Author Archives: Jonathan Rogers (@jonarogers)

About Jonathan Rogers (@jonarogers)

Jonathan Rogers attended Washington and Lee University in Lexington, Virginia where he obtained a Bachelor of Arts degree with a dual major in Politics and Business Administration. He recently graduated from the University of Richmond School of Law, with a certificate of concentration in Intellectual Property work. Jonathan is passionate about Intellectual Property and Entertainment Law as well as Politics, Marketing, Advertising, Technology and Socioeconomics. He is always searching for new opportunities. Please feel free to contact him.

Violent posts on social media profile determined to be threats

This is a post by Jonathan Rogers. Jon is a licensed attorney in California, with a focus on technology and entertainment law. You can reach him by email at jon@jonarogers.com or follow him on Twitter at @jonarogers.

Holcomb v. Com., — S.E.2d —, 2011 WL 2183100 (Va.App., Jun 07, 2011)

Appellant challenged his conviction over posts he made to MySpace on his profile page, arguing that they did not constitute the knowing communications of a threat. He argued that MySpace posts were not the type of communication contemplated by the statute, and his postings did not constitute a threat. Appellant posted violent original lyrics which were clearly about his child’s mother.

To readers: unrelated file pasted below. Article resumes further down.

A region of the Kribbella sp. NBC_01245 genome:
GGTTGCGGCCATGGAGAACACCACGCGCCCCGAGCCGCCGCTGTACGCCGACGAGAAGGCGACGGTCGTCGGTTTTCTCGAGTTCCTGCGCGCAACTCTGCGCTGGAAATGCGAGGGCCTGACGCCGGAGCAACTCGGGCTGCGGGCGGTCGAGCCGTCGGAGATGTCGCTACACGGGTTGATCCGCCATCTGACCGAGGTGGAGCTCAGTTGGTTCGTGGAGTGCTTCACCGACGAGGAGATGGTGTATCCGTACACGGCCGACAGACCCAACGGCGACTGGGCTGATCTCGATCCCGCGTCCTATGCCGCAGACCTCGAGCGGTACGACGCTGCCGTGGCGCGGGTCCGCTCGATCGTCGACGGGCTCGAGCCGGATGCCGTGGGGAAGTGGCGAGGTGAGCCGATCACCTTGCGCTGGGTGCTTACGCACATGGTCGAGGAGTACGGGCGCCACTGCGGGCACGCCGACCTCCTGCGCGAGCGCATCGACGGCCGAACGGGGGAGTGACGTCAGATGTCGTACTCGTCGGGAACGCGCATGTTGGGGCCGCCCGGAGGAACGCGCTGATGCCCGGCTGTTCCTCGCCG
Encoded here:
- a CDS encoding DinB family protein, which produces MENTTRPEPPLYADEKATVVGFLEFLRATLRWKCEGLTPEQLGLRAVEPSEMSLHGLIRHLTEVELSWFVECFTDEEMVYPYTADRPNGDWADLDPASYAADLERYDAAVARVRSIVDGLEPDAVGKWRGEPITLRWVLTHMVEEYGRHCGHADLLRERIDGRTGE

Appellant had been convicted under a provision of Virginia law that provides:

Code § 18.2–60(A)(1):

Any person who knowingly communicates, in a writing, including an electronically transmitted communication producing a visual or electronic message, a threat to kill or do bodily injury to a person, regarding that person or any member of his family, and the threat places such person in reasonable apprehension of death or bodily injury to himself or his family member, is guilty of a Class 6 felony.

Appellant argued that he did not knowingly communicate the posts within the meaning of the statute because he posted them through his profile, which was available for anyone to view, as opposed to a communication aimed directly at the victim. The court found that there was no requirement that a threat be communicated directly to the intended victim. It instead focused on the fact that an “electronically transmitted communication” produced a “visual or electronic message” that could be viewed by anyone accessing the MySpace profile. It was enough that the victim was able to identify herself based on the references in his posts and that the appellant knew the victim had access to the profile. In fact, the court found, he knew she had viewed it previously.